directed by roy ward baker
hammer film productions/american international productions
This soundstaged costume drama takes a while to build up any steam, but when it eventually does, it rips bodices with the best of ’em. Figuratively, I mean; despite the robust sapphic undertones of this first-of-a-loosely-formed-trilogy of films derived, again, from J. Sheridan Le Fanu’s Carmilla, no clothes are torn away in any frenzies of lust. Suitably gothic, and chockablock with little details we all should recognize from the classic Dracula legends, the film shows admirable restraint in not unleashing the deadlier side of Ingrid Pitt’s enigmatic evil paramour until it’s nearing its torrid climax. That may make this picture sound a little more exciting than it is, but it does redeem itself rather nicely.
why did i watch this movie?
should you watch this movie?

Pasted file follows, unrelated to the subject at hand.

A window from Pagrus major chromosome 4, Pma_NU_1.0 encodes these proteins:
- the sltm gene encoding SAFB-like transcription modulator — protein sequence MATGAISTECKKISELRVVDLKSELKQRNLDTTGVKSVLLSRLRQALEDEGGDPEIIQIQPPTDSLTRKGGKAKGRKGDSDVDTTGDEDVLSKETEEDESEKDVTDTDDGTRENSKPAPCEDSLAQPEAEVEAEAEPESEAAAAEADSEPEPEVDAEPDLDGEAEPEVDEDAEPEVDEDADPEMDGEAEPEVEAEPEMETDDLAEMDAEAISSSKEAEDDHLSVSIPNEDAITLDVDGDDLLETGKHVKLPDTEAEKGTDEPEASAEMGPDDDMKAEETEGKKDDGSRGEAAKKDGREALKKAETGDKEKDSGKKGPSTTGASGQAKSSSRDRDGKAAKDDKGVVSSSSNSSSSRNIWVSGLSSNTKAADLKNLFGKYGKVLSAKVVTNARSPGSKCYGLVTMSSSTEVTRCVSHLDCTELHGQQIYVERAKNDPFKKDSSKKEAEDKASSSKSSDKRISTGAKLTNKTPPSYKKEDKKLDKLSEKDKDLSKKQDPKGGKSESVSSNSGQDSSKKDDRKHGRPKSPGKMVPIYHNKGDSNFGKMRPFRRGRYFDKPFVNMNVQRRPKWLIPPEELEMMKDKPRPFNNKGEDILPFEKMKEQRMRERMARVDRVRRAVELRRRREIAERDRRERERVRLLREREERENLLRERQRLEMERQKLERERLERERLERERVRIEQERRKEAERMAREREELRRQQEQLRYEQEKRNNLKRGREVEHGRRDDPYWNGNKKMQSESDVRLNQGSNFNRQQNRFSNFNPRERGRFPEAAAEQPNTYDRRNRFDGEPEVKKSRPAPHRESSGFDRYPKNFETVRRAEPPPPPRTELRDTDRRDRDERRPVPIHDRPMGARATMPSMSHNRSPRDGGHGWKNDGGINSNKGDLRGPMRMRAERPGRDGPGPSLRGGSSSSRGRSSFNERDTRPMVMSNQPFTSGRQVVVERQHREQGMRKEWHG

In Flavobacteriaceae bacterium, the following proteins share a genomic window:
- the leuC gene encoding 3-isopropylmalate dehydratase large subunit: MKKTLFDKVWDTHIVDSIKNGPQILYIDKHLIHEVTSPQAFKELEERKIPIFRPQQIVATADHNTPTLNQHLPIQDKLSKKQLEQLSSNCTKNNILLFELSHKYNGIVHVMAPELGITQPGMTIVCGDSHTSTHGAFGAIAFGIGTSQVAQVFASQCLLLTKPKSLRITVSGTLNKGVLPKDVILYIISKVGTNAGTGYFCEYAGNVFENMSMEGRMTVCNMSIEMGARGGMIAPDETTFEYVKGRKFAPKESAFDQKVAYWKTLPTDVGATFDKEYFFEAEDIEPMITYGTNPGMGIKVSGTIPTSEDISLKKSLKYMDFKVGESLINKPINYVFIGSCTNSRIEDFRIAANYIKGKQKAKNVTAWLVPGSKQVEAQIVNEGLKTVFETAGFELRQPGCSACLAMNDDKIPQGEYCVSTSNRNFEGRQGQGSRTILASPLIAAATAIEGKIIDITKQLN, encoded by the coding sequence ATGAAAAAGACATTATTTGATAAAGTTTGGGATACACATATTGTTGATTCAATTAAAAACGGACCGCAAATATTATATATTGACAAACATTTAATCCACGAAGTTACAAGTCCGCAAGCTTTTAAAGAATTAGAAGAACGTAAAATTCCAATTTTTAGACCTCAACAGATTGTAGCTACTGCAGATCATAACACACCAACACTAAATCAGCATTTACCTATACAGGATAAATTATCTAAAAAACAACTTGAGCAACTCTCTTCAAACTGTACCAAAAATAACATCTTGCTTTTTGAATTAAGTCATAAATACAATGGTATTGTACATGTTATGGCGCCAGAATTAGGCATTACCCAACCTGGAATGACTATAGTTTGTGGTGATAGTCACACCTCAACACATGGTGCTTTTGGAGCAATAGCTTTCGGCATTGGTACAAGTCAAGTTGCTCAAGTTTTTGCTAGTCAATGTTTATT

It’s probably more faithful to the novel than The Blood Spattered Bride, should that matter to you. (I cannot confirm or deny that supposition, as I haven’t read the source material … yet.)
highlight and low point
Kate O’Mara’s governess and Madeline Smith’s Emma are delightfully rendered portrayals, and Kirsten “Betts” (Lindholm) gets the magnificent credit of “1st Vampire.” Scenes shift abruptly at times, some lack of communication is both unfortunate and somewhat unlikely, and there’s a mysterious, portentous onlooker whose role doesn’t amount to anything. As before, the revelation of the identity of the vampiress lends itself to mirth (her various names are anagrams, and it only dawns on folks after it’s far too late). The deaths of the familial vampires are remarkably easy to effect.